Tamoxifen and hysterectomized women

Prevention of breast cancer with tamoxifen: preliminary findings from the Italian randomised trial among hysterectomized women. Italian Tamoxifen Prevention Study.

Veronesi U, Maisonneuve P, Costa A, Sacchini V, Maltoni C, Robertson C, Rotmensz N, Boyle P
European Institute of Oncology, Milan, Italy.
Lancet, 1998, Vol 352, Iss 9122, pp 93-97

Background: Tamoxifen is a candidate chemopreventive agent in breast cancer, although the drug may be associated with the development of endometrial cancer. Therefore we did a trial in hysterectomized women of tamoxifen as a chemopreventive. Methods In October, 1992, we started a double-blind placebo-controlled, randomised trial of tamoxifen in women (mainly in Italy) who did not have breast cancer and who had had a hysterectomy. Women were randomised to receive tamoxifen 20 mg per day or placebo, both orally for 5 years. The original plan was to follow the intervention phase by 5 years' follow-up. In June, 1997, the trialists and the data-monitoring committee decided to end recruitment primarily because of the number of women dropping out of the study. Recruitment ended on July 11, 1997, and the study will continue as planned. The primary endpoints are the occurrence of and deaths from breast cancer, This preliminary interim analysis is based on intention-to-treat. Findings 5408 women were randomised; participating women have a median follow-up of 46 months for major endpoints. 41 cases of breast cancer occurred so far; there have been no deaths from breast cancer, There is no difference in breast-cancer frequency between the placebo (22 cases) and tamoxifen (19) arms, There is a statistically significant reduction of breast cancer among women receiving tamoxifen who also used hormone-replacement therapy during the trial: among 390 women on such therapy and allocated to placebo, we found eight cases of breast cancer compared with one case among 362 women allocated to tamoxifen. Compared with the placebo group, there was a significantly increased risk of vascular events and hypertriglyceridaemia among women on tamoxifen. Interpretation Although this preliminary analysis has low power, in this cohort of women at low-to-normal risk of breast cancer, the postulated protective effects of tamoxifen are not yet apparent. Women using hormone replacement therapy appear to have benefitted from use of tamoxifen, There were no deaths from breast cancer recorded in women in the study. It is essential to continue follow-up to quantify the long-term risks and benefits of tamoxifen therapy.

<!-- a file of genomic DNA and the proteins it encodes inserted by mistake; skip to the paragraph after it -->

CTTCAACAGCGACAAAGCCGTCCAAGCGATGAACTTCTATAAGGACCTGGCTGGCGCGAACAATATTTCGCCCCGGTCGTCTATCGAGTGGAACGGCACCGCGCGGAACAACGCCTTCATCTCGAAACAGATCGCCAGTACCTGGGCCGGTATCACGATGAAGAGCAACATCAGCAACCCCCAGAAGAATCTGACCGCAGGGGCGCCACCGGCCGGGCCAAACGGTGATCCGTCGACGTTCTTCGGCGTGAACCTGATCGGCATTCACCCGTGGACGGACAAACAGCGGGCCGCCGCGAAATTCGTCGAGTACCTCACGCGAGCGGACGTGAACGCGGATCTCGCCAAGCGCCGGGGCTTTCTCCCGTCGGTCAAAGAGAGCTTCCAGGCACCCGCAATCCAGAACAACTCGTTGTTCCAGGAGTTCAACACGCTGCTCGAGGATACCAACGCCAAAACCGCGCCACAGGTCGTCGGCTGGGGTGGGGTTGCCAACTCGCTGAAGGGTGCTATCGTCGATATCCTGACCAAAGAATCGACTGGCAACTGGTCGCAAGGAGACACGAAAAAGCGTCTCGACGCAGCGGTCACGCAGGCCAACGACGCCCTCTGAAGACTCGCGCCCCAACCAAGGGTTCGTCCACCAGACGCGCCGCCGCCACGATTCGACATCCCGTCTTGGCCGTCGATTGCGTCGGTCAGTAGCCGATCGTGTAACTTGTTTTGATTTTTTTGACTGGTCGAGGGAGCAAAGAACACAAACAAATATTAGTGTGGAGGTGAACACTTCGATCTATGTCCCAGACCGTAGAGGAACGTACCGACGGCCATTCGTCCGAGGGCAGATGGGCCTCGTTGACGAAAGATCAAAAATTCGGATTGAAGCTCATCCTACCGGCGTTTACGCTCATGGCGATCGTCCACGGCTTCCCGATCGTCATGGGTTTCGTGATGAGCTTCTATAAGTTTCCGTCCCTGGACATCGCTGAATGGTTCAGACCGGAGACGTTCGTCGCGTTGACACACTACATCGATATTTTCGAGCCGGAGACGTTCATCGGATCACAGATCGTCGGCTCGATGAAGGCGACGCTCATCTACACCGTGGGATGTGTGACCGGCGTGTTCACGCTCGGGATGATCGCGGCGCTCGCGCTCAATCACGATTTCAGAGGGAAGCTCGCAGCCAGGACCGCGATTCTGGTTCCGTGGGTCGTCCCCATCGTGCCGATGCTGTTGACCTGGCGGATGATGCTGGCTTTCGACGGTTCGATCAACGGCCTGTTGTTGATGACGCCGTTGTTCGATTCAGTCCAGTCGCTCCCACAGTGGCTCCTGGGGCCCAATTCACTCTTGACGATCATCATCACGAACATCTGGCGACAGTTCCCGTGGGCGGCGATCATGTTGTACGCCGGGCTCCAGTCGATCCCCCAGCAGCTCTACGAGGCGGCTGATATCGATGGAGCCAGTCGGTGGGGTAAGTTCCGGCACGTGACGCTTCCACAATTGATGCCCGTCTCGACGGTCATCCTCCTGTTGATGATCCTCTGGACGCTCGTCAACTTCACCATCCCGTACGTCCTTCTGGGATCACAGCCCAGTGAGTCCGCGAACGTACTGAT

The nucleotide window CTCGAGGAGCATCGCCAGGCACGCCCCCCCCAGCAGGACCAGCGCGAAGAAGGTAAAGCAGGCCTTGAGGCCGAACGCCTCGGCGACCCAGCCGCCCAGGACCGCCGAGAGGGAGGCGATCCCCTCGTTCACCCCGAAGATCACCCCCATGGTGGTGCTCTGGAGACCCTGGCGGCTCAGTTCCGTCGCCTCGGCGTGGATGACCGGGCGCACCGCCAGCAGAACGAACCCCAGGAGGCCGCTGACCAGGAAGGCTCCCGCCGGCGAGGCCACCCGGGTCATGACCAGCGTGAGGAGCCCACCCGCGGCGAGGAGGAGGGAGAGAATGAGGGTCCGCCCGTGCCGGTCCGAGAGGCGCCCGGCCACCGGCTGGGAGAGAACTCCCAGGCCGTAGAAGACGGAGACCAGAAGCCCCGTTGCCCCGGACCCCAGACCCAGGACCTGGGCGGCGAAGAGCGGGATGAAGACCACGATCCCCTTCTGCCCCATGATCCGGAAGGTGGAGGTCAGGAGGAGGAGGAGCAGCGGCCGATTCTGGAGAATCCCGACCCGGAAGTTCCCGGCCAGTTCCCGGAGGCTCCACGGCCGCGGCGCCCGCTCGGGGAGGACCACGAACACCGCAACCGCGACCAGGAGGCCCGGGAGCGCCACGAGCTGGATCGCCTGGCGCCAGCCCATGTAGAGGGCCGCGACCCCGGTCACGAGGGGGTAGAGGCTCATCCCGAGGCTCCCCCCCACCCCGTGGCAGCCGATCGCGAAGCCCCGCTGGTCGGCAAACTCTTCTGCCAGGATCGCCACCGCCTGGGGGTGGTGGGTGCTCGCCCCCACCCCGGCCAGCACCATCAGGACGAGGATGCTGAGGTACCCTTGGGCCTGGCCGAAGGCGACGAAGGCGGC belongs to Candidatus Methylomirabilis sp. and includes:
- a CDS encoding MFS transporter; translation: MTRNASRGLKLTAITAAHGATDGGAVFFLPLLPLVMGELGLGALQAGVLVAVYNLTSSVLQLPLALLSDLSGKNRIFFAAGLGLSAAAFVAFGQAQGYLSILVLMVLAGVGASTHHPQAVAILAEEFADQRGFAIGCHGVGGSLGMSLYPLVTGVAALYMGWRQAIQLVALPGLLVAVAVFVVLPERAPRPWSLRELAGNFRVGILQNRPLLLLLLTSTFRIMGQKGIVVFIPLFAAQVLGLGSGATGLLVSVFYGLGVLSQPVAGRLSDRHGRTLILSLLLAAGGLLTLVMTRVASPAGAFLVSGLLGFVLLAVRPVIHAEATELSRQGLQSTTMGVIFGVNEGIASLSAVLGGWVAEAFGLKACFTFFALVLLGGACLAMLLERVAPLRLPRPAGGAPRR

The NSABP P-1 study report

Tamoxifen for prevention of breast cancer: report of the National Surgical Adjuvant Breast and Bowel Project P-1 Study

Fisher B, Costantino JP, Wickerham DL, Redmond CK, Kavanah M, Cronin WM, Vogel V, Robidoux A, Dimitrov N, Atkins J, Daly M, Wieand S, Tan-Chiu E, Ford L, Wolmark N
National Surgical Adjuvant Breast and Bowel Project, Allegheny University of the Health Sciences, Pittsburgh, PA 15212-5234, USA. [email protected]
J Natl Cancer Inst 1998 Sep 16;90(18):1371-88

Background: The finding of a decrease in contralateral breast cancer incidence following tamoxifen administration for adjuvant therapy led to the concept that the drug might play a role in breast cancer prevention. To test this hypothesis, the National Surgical Adjuvant Breast and Bowel Project initiated the Breast Cancer Prevention Trial (P-1) in 1992. Methods: Women (N=13388) at increased risk for breast cancer because they 1) were 60 years of age or older, 2) were 35-59 years of age with a 5-year predicted risk for breast cancer of at least 1.66%, or 3) had a history of lobular carcinoma in situ were randomly assigned to receive placebo (n=6707) or 20 mg/day tamoxifen (n=6681) for 5 years. Gail's algorithm, based on a multivariate logistic regression model using combinations of risk factors, was used to estimate the probability (risk) of occurrence of breast cancer over time. Results: Tamoxifen reduced the risk of invasive breast cancer by 49% (two-sided P<.00001), with cumulative incidence through 69 months of follow-up of 43.4 versus 22.0 per 1000 women in the placebo and tamoxifen groups, respectively. The decreased risk occurred in women aged 49 years or younger (44%), 50-59 years (51%), and 60 years or older (55%); risk was also reduced in women with a history of lobular carcinoma in situ (56%) or atypical hyperplasia (86%) and in those with any category of predicted 5-year risk. Tamoxifen reduced the risk of noninvasive breast cancer by 50% (two-sided P<.002). Tamoxifen reduced the occurrence of estrogen receptor-positive tumors by 69%, but no difference in the occurrence of estrogen receptor-negative tumors was seen. Tamoxifen administration did not alter the average annual rate of ischemic heart disease; however, a reduction in hip, radius (Colles'), and spine fractures was observed. The rate of endometrial cancer was increased in the tamoxifen group (risk ratio = 2.53; 95% confidence interval = 1.35-4.97); this increased risk occurred predominantly in women aged 50 years or older. All endometrial cancers in the tamoxifen group were stage I (localized disease); no endometrial cancer deaths have occurred in this group. No liver cancers or increase in colon, rectal, ovarian, or other tumors was observed in the tamoxifen group. The rates of stroke, pulmonary embolism, and deep-vein thrombosis were elevated in the tamoxifen group; these events occurred more frequently in women aged 50 years or older. Conclusions: Tamoxifen decreases the incidence of invasive and noninvasive breast cancer. Despite side effects resulting from administration of tamoxifen, its use as a breast cancer preventive agent is appropriate in many women at increased risk for the disease.